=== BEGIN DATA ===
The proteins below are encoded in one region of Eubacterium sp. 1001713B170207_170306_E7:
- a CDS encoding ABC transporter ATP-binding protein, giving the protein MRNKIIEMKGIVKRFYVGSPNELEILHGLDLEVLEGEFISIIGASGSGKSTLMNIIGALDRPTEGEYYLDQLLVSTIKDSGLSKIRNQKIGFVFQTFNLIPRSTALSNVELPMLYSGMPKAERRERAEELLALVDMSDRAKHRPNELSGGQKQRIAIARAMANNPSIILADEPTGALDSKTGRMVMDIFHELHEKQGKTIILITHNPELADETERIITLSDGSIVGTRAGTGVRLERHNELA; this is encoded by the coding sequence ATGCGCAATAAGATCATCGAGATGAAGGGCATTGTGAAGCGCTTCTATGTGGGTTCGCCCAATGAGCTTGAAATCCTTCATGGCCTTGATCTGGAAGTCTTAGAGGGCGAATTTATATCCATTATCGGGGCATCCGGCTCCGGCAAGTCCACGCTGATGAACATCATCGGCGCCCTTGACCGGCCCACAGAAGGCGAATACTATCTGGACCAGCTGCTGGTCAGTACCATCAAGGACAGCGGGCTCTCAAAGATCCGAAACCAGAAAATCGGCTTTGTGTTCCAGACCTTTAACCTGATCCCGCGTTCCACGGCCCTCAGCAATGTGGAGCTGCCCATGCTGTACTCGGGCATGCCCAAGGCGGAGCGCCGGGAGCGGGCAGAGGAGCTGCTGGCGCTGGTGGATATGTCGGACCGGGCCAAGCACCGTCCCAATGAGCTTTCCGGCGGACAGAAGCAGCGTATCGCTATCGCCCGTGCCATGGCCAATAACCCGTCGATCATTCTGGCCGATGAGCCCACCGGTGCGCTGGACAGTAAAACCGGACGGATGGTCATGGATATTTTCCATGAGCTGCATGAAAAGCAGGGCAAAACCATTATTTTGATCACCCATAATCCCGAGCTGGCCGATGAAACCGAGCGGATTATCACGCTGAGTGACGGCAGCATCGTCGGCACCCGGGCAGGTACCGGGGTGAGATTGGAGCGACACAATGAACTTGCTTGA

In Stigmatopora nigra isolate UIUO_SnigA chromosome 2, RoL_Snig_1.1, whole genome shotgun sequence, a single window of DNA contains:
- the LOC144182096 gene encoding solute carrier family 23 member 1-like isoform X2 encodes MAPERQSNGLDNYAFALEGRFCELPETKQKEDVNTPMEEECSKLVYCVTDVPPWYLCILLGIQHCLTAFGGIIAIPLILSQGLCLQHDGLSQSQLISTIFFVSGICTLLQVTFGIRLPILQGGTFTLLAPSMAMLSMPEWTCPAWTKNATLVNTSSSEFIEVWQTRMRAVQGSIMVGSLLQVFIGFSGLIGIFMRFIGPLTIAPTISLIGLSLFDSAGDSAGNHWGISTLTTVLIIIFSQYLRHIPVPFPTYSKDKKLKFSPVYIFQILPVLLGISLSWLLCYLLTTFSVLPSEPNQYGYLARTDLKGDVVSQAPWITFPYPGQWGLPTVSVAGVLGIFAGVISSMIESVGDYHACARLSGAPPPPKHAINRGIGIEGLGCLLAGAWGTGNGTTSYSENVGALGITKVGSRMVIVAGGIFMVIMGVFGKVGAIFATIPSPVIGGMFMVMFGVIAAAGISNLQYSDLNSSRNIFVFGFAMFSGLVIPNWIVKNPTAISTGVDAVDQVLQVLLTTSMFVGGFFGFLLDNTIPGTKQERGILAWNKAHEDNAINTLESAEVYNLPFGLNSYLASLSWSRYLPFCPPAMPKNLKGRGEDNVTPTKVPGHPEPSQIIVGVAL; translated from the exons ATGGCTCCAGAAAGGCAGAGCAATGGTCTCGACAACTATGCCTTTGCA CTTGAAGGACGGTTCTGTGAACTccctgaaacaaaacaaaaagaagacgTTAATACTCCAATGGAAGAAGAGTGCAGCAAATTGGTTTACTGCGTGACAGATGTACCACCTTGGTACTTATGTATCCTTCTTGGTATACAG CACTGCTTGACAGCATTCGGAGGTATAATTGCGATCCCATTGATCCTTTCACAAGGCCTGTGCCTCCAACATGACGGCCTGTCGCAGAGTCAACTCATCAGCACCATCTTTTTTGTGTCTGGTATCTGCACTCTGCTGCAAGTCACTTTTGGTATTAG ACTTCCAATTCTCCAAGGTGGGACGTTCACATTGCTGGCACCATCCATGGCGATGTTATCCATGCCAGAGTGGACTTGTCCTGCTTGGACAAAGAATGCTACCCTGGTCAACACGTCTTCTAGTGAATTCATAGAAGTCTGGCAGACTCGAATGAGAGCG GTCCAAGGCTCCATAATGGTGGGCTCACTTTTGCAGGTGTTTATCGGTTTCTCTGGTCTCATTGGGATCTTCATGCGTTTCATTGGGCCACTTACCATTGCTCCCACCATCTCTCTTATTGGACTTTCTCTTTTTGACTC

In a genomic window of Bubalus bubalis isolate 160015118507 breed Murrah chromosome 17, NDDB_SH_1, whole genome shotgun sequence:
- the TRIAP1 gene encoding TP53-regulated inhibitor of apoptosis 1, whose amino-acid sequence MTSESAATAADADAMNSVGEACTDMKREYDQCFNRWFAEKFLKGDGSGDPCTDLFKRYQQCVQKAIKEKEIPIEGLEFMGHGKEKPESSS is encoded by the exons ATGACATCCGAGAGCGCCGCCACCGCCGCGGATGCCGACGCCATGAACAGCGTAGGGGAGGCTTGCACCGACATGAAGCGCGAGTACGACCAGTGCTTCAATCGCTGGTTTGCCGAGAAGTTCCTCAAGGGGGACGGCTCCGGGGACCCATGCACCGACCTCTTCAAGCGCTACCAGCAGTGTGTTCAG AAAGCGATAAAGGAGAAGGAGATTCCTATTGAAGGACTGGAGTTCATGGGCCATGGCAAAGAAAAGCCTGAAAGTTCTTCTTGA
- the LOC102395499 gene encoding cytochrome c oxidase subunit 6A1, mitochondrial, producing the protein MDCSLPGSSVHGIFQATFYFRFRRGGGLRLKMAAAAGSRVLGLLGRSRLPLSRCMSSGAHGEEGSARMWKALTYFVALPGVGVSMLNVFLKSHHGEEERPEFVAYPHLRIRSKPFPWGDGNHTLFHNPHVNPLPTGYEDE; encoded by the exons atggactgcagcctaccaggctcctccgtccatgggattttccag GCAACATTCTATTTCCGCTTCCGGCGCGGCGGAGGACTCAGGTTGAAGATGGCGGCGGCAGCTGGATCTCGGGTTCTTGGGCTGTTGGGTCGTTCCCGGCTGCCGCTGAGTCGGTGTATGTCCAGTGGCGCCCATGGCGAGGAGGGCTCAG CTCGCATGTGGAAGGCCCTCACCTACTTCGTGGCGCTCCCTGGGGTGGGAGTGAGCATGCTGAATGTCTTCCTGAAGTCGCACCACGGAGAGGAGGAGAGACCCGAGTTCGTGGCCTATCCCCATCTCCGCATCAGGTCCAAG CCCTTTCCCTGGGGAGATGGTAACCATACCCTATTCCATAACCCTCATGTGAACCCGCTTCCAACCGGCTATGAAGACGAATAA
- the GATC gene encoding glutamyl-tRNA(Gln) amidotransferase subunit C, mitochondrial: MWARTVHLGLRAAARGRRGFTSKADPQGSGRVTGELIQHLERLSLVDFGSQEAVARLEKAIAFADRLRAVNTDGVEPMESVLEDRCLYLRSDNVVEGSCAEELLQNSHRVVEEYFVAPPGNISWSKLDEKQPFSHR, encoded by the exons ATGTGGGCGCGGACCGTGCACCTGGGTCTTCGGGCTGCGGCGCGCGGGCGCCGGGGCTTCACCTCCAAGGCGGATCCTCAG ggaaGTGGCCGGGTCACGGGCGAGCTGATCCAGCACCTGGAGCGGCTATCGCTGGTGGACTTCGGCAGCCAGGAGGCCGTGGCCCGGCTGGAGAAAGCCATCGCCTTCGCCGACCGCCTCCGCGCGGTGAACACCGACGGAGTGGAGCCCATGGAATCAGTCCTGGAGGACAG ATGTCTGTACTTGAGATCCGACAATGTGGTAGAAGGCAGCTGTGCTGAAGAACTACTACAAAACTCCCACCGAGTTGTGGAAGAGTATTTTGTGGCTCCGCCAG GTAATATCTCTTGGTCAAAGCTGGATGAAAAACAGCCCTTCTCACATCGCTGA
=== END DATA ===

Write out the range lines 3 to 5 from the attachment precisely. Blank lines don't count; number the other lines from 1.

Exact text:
In Stigmatopora nigra isolate UIUO_SnigA chromosome 2, RoL_Snig_1.1, whole genome shotgun sequence, a single window of DNA contains:
- the LOC144182096 gene encoding solute carrier family 23 member 1-like isoform X2 encodes MAPERQSNGLDNYAFALEGRFCELPETKQKEDVNTPMEEECSKLVYCVTDVPPWYLCILLGIQHCLTAFGGIIAIPLILSQGLCLQHDGLSQSQLISTIFFVSGICTLLQVTFGIRLPILQGGTFTLLAPSMAMLSMPEWTCPAWTKNATLVNTSSSEFIEVWQTRMRAVQGSIMVGSLLQVFIGFSGLIGIFMRFIGPLTIAPTISLIGLSLFDSAGDSAGNHWGISTLTTVLIIIFSQYLRHIPVPFPTYSKDKKLKFSPVYIFQILPVLLGISLSWLLCYLLTTFSVLPSEPNQYGYLARTDLKGDVVSQAPWITFPYPGQWGLPTVSVAGVLGIFAGVISSMIESVGDYHACARLSGAPPPPKHAINRGIGIEGLGCLLAGAWGTGNGTTSYSENVGALGITKVGSRMVIVAGGIFMVIMGVFGKVGAIFATIPSPVIGGMFMVMFGVIAAAGISNLQYSDLNSSRNIFVFGFAMFSGLVIPNWIVKNPTAISTGVDAVDQVLQVLLTTSMFVGGFFGFLLDNTIPGTKQERGILAWNKAHEDNAINTLESAEVYNLPFGLNSYLASLSWSRYLPFCPPAMPKNLKGRGEDNVTPTKVPGHPEPSQIIVGVAL; translated from the exons ATGGCTCCAGAAAGGCAGAGCAATGGTCTCGACAACTATGCCTTTGCA CTTGAAGGACGGTTCTGTGAACTccctgaaacaaaacaaaaagaagacgTTAATACTCCAATGGAAGAAGAGTGCAGCAAATTGGTTTACTGCGTGACAGATGTACCACCTTGGTACTTATGTATCCTTCTTGGTATACAG CACTGCTTGACAGCATTCGGAGGTATAATTGCGATCCCATTGATCCTTTCACAAGGCCTGTGCCTCCAACATGACGGCCTGTCGCAGAGTCAACTCATCAGCACCATCTTTTTTGTGTCTGGTATCTGCACTCTGCTGCAAGTCACTTTTGGTATTAG ACTTCCAATTCTCCAAGGTGGGACGTTCACATTGCTGGCACCATCCATGGCGATGTTATCCATGCCAGAGTGGACTTGTCCTGCTTGGACAAAGAATGCTACCCTGGTCAACACGTCTTCTAGTGAATTCATAGAAGTCTGGCAGACTCGAATGAGAGCG GTCCAAGGCTCCATAATGGTGGGCTCACTTTTGCAGGTGTTTATCGGTTTCTCTGGTCTCATTGGGATCTTCATGCGTTTCATTGGGCCACTTACCATTGCTCCCACCATCTCTCTTATTGGACTTTCTCTTTTTGACTC

In a genomic window of Bubalus bubalis isolate 160015118507 breed Murrah chromosome 17, NDDB_SH_1, whole genome shotgun sequence: